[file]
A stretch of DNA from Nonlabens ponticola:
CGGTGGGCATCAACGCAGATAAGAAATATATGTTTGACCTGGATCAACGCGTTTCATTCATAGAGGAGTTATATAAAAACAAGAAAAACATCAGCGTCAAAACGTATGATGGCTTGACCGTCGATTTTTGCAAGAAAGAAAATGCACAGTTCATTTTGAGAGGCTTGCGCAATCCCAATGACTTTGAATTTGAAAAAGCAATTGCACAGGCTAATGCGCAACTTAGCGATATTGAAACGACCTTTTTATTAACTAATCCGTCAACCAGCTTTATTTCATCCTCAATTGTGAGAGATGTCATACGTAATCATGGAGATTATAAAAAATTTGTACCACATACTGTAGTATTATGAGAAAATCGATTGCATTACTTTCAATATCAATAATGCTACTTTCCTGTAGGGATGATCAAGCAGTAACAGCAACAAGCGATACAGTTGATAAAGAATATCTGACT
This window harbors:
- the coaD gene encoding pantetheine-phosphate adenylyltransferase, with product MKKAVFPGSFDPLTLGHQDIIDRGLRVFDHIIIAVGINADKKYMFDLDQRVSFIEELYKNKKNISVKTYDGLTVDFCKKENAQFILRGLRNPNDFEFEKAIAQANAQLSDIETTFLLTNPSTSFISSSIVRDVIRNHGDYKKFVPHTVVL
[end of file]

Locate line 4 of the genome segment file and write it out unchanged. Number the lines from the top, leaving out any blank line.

- the coaD gene encoding pantetheine-phosphate adenylyltransferase, with product MKKAVFPGSFDPLTLGHQDIIDRGLRVFDHIIIAVGINADKKYMFDLDQRVSFIEELYKNKKNISVKTYDGLTVDFCKKENAQFILRGLRNPNDFEFEKAIAQANAQLSDIETTFLLTNPSTSFISSSIVRDVIRNHGDYKKFVPHTVVL